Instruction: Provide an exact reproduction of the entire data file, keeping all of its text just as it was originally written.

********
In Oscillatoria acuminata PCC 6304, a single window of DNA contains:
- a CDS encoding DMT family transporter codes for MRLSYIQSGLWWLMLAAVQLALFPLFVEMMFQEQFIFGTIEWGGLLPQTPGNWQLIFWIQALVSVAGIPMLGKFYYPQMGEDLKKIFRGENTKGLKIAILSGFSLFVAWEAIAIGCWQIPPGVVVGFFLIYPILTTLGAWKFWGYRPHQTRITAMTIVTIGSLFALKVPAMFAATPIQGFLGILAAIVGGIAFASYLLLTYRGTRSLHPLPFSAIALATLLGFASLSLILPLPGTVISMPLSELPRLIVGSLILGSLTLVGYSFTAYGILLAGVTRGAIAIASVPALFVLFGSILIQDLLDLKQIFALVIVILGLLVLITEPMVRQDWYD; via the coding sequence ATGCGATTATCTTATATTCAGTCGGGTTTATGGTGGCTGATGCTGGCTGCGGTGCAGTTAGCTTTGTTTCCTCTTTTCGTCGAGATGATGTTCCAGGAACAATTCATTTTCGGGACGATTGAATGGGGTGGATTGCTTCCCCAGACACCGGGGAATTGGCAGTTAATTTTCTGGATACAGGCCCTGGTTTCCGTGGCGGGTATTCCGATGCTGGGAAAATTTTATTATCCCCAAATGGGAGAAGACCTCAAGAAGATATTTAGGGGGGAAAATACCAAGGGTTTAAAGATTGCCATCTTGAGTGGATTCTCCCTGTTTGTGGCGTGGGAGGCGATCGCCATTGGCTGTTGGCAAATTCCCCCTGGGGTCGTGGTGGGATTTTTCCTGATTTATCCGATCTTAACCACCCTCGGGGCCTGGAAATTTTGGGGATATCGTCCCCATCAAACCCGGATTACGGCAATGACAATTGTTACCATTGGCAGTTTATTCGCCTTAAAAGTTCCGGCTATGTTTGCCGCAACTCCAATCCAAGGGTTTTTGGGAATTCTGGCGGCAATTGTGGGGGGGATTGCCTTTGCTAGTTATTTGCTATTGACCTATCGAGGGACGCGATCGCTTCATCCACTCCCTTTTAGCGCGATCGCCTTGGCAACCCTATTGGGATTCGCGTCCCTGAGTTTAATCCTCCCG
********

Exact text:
In Oscillatoria acuminata PCC 6304, a single window of DNA contains:
- a CDS encoding DMT family transporter codes for MRLSYIQSGLWWLMLAAVQLALFPLFVEMMFQEQFIFGTIEWGGLLPQTPGNWQLIFWIQALVSVAGIPMLGKFYYPQMGEDLKKIFRGENTKGLKIAILSGFSLFVAWEAIAIGCWQIPPGVVVGFFLIYPILTTLGAWKFWGYRPHQTRITAMTIVTIGSLFALKVPAMFAATPIQGFLGILAAIVGGIAFASYLLLTYRGTRSLHPLPFSAIALATLLGFASLSLILPLPGTVISMPLSELPRLIVGSLILGSLTLVGYSFTAYGILLAGVTRGAIAIASVPALFVLFGSILIQDLLDLKQIFALVIVILGLLVLITEPMVRQDWYD; via the coding sequence ATGCGATTATCTTATATTCAGTCGGGTTTATGGTGGCTGATGCTGGCTGCGGTGCAGTTAGCTTTGTTTCCTCTTTTCGTCGAGATGATGTTCCAGGAACAATTCATTTTCGGGACGATTGAATGGGGTGGATTGCTTCCCCAGACACCGGGGAATTGGCAGTTAATTTTCTGGATACAGGCCCTGGTTTCCGTGGCGGGTATTCCGATGCTGGGAAAATTTTATTATCCCCAAATGGGAGAAGACCTCAAGAAGATATTTAGGGGGGAAAATACCAAGGGTTTAAAGATTGCCATCTTGAGTGGATTCTCCCTGTTTGTGGCGTGGGAGGCGATCGCCATTGGCTGTTGGCAAATTCCCCCTGGGGTCGTGGTGGGATTTTTCCTGATTTATCCGATCTTAACCACCCTCGGGGCCTGGAAATTTTGGGGATATCGTCCCCATCAAACCCGGATTACGGCAATGACAATTGTTACCATTGGCAGTTTATTCGCCTTAAAAGTTCCGGCTATGTTTGCCGCAACTCCAATCCAAGGGTTTTTGGGAATTCTGGCGGCAATTGTGGGGGGGATTGCCTTTGCTAGTTATTTGCTATTGACCTATCGAGGGACGCGATCGCTTCATCCACTCCCTTTTAGCGCGATCGCCTTGGCAACCCTATTGGGATTCGCGTCCCTGAGTTTAATCCTCCCG